It was always a bit upsetting to find all the gorgeous sedums trimmed right down by the chooks. They especially loved Little Missy, Little Mr, Acre, Green Mound, Gold Mound, Dasyphyllum and Pallidum. They loved Sedums as much as they did the Aptenia and would always run to the nearest one.
While Sedums are quite fast to grow, they are not as fast as the Aptenia and so any plants can be decimated very quickly. The root system is not very strong and the chickens can pull the whole plant out quite easily.
If you are trimming sedums, chickens should eat them quite happily.
Graptopetalum and Echeveria
Although, not their favourite types of succulent, our chooks were seen having a bit of Graptopetalum and even Echeverias. But not if there was any Aptenia or Sedum around.
Echeveria and Graptopetalum genera have no reported toxicity and so should be safe for chickens to nibble on.
Succulents That Could Make Chickens Sick
While we could not find a lot of research, we found some reference to the below plants and toxic reaction in animals, so it is best they are not given to chickens, if they are keen to eat them. Our personal experience is that the chooks never touched these plants, but it’s better to be safe than sorry and it is hard to say whether all the chickens in the world are the same.
We came across a study that linked Aloe Vera and cancer in rodents, if eaten untreated. Not quite sure about chickens, but a few blog websites (very hard to find out whether the information provided in these blogs is actually based on any scientific evidence) singled out Aloes as dangerous to some animals if eaten.
Our chickens loved the Aloe patch because it was a favourite slug and snail hideaway but they never pecked at the actual plant.
The sap in Euphorbias is well documented as quite toxic and in people can cause some nasty reactions on the skin and has even been linked to cancer. It can even cause blindness, if the sap gets into the eyes and is left untreated.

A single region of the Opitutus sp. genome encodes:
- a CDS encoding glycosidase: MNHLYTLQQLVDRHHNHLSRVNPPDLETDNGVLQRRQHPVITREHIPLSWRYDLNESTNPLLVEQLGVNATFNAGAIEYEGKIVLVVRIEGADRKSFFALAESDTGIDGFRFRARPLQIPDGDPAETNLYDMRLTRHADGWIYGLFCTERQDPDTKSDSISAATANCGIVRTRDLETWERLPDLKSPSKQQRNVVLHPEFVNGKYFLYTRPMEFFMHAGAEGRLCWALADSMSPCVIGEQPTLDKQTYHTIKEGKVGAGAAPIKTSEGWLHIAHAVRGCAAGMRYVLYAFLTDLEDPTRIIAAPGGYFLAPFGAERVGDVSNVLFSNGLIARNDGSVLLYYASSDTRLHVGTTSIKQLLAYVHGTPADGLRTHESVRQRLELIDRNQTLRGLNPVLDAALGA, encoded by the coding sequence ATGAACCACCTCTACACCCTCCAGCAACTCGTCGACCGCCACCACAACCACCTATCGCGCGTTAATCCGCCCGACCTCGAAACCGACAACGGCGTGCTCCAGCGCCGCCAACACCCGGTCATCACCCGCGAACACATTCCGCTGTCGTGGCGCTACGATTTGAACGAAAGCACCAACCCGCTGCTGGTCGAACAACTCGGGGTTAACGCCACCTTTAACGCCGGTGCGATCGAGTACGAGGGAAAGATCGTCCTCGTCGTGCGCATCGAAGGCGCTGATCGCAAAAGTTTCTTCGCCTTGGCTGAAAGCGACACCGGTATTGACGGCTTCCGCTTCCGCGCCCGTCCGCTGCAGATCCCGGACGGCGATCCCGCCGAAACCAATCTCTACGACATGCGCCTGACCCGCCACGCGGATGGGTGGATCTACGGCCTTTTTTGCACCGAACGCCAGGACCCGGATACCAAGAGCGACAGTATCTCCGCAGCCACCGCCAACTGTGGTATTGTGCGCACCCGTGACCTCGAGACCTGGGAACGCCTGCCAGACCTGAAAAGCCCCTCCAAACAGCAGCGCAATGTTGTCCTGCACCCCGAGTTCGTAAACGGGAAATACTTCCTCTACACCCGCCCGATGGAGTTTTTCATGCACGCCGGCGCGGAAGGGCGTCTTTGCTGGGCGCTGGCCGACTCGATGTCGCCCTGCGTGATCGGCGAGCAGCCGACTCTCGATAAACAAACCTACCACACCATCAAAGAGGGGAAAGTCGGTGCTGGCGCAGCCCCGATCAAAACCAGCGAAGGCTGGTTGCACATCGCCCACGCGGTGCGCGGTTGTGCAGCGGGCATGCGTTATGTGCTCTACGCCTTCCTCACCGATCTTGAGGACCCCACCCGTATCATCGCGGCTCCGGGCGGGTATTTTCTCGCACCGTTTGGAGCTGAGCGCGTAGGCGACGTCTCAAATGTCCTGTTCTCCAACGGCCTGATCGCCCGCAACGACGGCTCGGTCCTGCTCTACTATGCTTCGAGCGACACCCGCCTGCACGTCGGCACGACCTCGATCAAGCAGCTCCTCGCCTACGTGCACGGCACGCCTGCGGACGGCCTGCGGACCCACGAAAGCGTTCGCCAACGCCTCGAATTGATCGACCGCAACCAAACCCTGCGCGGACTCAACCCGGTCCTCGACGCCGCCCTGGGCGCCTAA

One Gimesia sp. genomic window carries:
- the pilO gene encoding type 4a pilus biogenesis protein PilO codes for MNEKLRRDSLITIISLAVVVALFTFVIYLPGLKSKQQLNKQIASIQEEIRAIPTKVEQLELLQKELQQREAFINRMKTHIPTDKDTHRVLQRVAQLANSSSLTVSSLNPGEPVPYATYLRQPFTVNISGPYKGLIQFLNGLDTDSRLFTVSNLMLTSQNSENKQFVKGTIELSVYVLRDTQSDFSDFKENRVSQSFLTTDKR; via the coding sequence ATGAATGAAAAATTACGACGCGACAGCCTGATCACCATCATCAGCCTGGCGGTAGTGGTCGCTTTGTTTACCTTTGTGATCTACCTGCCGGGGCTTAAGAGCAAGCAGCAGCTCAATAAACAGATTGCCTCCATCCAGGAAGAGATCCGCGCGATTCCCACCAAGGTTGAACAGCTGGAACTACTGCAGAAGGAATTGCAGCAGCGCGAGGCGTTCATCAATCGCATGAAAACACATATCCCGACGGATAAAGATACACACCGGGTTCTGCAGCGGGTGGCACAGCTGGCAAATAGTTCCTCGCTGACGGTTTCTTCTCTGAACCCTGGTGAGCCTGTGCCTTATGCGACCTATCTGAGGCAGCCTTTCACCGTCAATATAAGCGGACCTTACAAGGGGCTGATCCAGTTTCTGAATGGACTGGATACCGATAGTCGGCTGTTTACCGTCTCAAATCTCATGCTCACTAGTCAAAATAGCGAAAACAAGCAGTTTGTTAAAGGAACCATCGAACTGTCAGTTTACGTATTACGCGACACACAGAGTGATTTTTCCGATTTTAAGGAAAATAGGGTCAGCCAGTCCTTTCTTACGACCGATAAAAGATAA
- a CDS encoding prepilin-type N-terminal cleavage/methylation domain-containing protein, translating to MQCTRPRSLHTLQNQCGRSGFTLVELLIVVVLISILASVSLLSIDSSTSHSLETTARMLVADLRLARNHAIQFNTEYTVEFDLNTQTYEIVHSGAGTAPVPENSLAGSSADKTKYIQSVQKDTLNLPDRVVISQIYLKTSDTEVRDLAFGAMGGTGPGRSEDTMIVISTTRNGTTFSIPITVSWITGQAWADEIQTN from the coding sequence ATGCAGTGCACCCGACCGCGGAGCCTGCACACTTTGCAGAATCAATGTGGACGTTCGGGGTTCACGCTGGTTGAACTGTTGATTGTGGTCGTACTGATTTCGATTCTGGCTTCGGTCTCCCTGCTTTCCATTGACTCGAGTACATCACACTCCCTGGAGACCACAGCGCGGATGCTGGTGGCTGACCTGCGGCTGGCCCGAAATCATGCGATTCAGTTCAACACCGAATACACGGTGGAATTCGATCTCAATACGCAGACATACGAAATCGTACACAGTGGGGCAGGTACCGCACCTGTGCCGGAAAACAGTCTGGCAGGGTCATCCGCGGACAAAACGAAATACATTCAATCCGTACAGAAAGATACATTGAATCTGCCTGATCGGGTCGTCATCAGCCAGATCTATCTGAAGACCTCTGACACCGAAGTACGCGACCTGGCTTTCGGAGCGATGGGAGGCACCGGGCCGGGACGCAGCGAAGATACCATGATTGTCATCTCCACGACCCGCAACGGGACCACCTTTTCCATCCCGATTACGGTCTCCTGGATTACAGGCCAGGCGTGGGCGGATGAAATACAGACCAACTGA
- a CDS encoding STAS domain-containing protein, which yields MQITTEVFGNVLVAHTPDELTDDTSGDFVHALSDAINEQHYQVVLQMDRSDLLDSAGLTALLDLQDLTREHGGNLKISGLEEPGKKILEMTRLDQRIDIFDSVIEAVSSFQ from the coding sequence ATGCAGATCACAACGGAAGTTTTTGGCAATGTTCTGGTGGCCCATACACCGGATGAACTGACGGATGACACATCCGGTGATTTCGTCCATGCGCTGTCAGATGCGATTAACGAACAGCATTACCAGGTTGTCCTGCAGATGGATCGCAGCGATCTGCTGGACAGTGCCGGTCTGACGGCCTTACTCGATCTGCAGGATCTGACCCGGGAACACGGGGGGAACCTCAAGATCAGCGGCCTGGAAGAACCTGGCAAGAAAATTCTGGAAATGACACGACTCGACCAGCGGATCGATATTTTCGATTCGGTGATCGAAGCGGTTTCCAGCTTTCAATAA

Studies have not been conducted in regards to chickens, but we think it’s best never to expose chooks to Euphorbias as the plant can release the white sap when it is injured or rubbed against. While the chances are probably low, the sap could get into the chickens eyes as they scratch around or drip on the more tasty plants below that chickens like to eat.
Again very limited information, but Kalanchoe are mentioned as toxic to pets and so it MAY be possible it could make your chickens ill.
Same as with the Kalanchoes, the String of Pearls is said to be poisonous to pets so might be a good idea to keep away from the chooks too.
In conclusion this article is pretty much based on anecdotal evidence of our late flock of chickens, some forum and blog information. There is very little scientific evidence when it comes to chickens eating succulents probably because there are more important studies to be done than looking at which succulents chickens can or cannot eat.
We are pretty sure your chooks will be safe eating Aptenia Cordifolia and Sedums mentioned above as we have heard a few other backyard chicken owners reporting the same experience with these plants. We are also quite certain it is probably for the best that chickens are not exposed to Euphorbias and their sap.